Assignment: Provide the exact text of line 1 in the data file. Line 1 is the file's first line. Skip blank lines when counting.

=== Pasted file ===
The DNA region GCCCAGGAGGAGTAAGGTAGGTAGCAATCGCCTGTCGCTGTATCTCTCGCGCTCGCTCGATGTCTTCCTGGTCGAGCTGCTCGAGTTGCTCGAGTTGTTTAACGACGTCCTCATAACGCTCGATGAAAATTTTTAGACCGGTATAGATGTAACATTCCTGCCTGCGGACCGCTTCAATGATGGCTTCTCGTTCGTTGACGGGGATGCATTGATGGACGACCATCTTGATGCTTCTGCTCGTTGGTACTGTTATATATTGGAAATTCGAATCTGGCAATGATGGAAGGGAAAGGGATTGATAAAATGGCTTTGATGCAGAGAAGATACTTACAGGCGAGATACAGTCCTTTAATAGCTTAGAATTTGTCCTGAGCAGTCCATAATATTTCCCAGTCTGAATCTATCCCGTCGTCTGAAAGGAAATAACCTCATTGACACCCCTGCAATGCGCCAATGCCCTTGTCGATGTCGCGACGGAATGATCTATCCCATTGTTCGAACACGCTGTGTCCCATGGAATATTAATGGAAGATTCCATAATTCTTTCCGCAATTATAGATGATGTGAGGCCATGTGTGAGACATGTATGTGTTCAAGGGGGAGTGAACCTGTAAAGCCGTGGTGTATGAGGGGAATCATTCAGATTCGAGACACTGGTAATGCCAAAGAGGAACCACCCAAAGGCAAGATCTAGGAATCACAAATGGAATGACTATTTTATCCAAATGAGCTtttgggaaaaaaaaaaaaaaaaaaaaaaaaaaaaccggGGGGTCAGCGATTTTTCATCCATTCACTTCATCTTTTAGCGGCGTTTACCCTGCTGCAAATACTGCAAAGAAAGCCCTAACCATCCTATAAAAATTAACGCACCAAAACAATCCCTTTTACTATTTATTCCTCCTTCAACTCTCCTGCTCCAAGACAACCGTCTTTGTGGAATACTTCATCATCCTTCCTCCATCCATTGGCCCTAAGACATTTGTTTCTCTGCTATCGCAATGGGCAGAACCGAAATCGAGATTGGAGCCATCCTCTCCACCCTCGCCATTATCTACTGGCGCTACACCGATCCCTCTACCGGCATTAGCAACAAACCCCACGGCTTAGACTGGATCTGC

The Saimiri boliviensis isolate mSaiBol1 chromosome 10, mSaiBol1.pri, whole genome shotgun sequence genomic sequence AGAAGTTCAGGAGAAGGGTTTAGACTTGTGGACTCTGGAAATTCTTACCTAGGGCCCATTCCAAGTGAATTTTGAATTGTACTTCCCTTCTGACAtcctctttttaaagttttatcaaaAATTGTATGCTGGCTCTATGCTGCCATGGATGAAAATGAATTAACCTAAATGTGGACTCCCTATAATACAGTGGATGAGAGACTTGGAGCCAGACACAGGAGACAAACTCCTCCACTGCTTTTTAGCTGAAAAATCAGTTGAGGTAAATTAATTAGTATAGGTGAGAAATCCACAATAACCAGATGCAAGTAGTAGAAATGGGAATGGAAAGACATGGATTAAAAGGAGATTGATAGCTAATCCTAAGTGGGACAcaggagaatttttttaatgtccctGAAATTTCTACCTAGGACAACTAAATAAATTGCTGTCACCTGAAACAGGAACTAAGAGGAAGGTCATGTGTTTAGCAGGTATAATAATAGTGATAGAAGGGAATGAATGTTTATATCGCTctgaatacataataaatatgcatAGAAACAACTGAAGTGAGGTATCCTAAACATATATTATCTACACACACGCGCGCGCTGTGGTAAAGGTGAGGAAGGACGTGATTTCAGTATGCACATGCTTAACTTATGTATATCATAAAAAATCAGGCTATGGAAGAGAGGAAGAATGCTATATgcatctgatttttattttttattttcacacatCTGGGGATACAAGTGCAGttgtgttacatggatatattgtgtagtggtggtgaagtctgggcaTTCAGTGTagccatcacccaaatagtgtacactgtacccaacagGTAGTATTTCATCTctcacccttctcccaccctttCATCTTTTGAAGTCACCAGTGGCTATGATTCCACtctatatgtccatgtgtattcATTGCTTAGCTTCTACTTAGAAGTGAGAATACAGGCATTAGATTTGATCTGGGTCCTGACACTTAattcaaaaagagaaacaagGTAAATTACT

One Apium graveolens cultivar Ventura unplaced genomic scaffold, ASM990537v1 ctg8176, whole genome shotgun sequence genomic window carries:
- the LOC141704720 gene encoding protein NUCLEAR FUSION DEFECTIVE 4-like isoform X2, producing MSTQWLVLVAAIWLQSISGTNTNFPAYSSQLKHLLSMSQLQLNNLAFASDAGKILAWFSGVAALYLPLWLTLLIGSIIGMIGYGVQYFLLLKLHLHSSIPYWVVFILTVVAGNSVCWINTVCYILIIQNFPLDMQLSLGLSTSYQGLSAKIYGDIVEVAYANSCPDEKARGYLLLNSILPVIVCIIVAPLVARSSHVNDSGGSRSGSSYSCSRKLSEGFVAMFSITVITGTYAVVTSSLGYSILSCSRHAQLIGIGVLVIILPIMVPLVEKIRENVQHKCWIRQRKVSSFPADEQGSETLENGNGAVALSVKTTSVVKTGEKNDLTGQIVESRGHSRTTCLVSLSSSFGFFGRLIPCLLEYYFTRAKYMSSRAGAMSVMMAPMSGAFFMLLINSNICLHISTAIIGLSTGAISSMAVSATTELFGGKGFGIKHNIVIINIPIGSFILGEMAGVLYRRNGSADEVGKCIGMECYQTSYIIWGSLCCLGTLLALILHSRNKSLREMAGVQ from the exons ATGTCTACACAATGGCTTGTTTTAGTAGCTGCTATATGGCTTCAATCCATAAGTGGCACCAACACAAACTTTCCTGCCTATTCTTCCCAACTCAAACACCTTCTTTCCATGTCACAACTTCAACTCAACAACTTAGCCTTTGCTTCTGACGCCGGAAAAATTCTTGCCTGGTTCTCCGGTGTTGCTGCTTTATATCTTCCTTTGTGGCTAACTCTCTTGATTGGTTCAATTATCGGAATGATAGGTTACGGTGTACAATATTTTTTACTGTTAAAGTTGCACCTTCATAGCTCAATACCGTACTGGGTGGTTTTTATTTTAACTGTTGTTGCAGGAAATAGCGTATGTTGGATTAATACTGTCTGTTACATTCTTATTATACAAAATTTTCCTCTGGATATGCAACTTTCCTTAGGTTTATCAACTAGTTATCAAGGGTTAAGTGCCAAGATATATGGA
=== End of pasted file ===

The DNA region GCCCAGGAGGAGTAAGGTAGGTAGCAATCGCCTGTCGCTGTATCTCTCGCGCTCGCTCGATGTCTTCCTGGTCGAGCTGCTCGAGTTGCTCGAGTTGTTTAACGACGTCCTCATAACGCTCGATGAAAATTTTTAGACCGGTATAGATGTAACATTCCTGCCTGCGGACCGCTTCAATGATGGCTTCTCGTTCGTTGACGGGGATGCATTGATGGACGACCATCTTGATGCTTCTGCTCGTTGGTACTGTTATATATTGGAAATTCGAATCTGGCAATGATGGAAGGGAAAGGGATTGATAAAATGGCTTTGATGCAGAGAAGATACTTACAGGCGAGATACAGTCCTTTAATAGCTTAGAATTTGTCCTGAGCAGTCCATAATATTTCCCAGTCTGAATCTATCCCGTCGTCTGAAAGGAAATAACCTCATTGACACCCCTGCAATGCGCCAATGCCCTTGTCGATGTCGCGACGGAATGATCTATCCCATTGTTCGAACACGCTGTGTCCCATGGAATATTAATGGAAGATTCCATAATTCTTTCCGCAATTATAGATGATGTGAGGCCATGTGTGAGACATGTATGTGTTCAAGGGGGAGTGAACCTGTAAAGCCGTGGTGTATGAGGGGAATCATTCAGATTCGAGACACTGGTAATGCCAAAGAGGAACCACCCAAAGGCAAGATCTAGGAATCACAAATGGAATGACTATTTTATCCAAATGAGCTtttgggaaaaaaaaaaaaaaaaaaaaaaaaaaaaccggGGGGTCAGCGATTTTTCATCCATTCACTTCATCTTTTAGCGGCGTTTACCCTGCTGCAAATACTGCAAAGAAAGCCCTAACCATCCTATAAAAATTAACGCACCAAAACAATCCCTTTTACTATTTATTCCTCCTTCAACTCTCCTGCTCCAAGACAACCGTCTTTGTGGAATACTTCATCATCCTTCCTCCATCCATTGGCCCTAAGACATTTGTTTCTCTGCTATCGCAATGGGCAGAACCGAAATCGAGATTGGAGCCATCCTCTCCACCCTCGCCATTATCTACTGGCGCTACACCGATCCCTCTACCGGCATTAGCAACAAACCCCACGGCTTAGACTGGATCTGC